Praying from prison
MICHAEL J. BROOKS / Guest Columnist
I used to share an acronym in New Testament class so students could remember Paul’s four prison letters: ECPP, representing Ephesians, Colossians, Philippians and Philemon. One day Amanda spoke up: “Every cool preacher preaches.”
However, prison is certainly not a cool place.
Just after we moved to Judson College in 1998, my longtime friend Eddie Smith called to tell me he’d been named chaplain at the Bibb County Correctional Facility in nearby Brent. Chaplain Smith gave me numerous invitations to teach and preach at BCCF. And I met Bob Hall at the prison who, at the time, directed the New Orleans Baptist Theological Seminary’s Birmingham extension. Through Bob, I got to teach a bit for the extension, and got an invitation to do a week-long intensive study in oral communications twice at the Philipps State Prison in Buford, Georgia.
Since BCCF is a dormitory prison, Philipps was my first experience at a cellblock facility. My classroom was in the gym, but a kindly correctional officer allowed me to visit a cellblock. The two-day rooms looked good, but the tiny, closet-sized cells gave me a claustrophobic shudder, especially when I saw the 2.5-inch steel doors.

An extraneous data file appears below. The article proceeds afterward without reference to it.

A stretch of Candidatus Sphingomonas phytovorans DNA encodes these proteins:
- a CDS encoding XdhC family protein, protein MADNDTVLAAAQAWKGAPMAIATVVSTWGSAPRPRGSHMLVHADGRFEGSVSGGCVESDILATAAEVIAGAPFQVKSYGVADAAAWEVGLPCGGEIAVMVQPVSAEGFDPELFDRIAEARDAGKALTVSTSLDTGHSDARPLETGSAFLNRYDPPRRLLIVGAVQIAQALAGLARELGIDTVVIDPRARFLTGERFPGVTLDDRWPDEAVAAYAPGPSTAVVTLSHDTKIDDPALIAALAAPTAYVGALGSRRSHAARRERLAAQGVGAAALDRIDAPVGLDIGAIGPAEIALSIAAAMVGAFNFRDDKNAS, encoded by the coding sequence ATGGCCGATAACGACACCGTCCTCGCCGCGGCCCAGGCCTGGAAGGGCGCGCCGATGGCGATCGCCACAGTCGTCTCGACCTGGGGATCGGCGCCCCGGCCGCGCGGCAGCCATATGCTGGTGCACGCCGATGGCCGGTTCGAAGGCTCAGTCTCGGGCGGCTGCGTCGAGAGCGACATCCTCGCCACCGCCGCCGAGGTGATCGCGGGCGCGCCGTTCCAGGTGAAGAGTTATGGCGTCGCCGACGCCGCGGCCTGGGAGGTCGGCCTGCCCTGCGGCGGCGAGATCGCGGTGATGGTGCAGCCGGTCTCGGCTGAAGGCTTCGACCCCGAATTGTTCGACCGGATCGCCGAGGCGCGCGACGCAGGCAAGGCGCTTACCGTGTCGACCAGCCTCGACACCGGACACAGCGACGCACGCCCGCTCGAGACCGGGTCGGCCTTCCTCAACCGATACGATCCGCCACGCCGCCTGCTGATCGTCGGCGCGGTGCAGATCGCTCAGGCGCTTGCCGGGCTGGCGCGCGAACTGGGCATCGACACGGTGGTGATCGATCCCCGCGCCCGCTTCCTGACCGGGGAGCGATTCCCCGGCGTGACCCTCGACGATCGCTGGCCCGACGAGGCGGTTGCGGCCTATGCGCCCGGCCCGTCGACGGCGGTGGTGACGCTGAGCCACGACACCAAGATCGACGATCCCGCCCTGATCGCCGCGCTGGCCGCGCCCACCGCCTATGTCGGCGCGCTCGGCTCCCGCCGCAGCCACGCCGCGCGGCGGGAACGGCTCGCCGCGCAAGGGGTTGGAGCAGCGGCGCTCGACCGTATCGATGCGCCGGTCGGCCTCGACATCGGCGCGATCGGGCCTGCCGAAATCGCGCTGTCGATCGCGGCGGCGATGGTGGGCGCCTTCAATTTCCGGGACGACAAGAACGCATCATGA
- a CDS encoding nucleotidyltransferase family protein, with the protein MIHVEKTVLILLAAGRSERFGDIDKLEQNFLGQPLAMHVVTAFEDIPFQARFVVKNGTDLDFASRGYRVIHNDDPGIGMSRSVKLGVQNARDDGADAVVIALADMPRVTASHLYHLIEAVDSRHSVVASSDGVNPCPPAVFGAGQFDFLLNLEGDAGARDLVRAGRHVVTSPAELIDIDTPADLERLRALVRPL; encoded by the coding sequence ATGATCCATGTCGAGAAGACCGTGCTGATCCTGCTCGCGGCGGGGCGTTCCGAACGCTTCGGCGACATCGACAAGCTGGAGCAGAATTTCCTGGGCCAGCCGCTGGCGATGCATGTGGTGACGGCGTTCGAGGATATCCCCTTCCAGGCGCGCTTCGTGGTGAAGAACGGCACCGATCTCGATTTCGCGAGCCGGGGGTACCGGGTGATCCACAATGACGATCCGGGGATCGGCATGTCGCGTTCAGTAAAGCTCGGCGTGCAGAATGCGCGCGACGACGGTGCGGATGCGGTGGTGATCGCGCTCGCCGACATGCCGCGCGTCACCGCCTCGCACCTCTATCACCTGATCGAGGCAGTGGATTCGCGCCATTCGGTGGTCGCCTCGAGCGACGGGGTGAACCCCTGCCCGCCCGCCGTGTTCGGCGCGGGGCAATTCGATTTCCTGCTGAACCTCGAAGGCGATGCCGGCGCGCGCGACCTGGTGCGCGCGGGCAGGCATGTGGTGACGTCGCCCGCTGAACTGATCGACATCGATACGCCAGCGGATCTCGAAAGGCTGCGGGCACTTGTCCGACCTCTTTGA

The church traditionally teaches that the four prison letters were written in Rome. The late Dr. Dale Moody argued for their being written in Caesarea where Paul was for two years in the last chapters of the book of Acts. From Caesarea to Colossae was about 1,000 miles. From Rome to Colossae was about 1,300 miles.
We’ve all been in worship services in which the minister asked us to take a moment to pray for those sitting next to us. We can understand and visualize this. But what about praying for someone more than 1,000 miles away as Paul assured the Colossians he was doing for them?
Modern satellite technology helps us grasp this concept. A ground signal is sent skyward and received by an orbiting satellite. Then the signal is sent to a downlink receiver across the planet with no loss of signal, unlike the old radio and TV towers we used to use.
In prayer, we ask the Heavenly Father for his intervention in the lives of others. Thus we pray to the one who “sits on the circle of the earth” (Isaiah 40:22). He is above all his creation and watches over it. There is no distance in prayer since we can, and should, ask him to work in the lives of people who live in distant lands.
ECPP can remind us that “every committed person prays.”
Reflections is a weekly devotional column written by Michael J. Brooks, pastor of the Siluria Baptist Church in Alabaster. The church’s website is Siluriabaptist.com.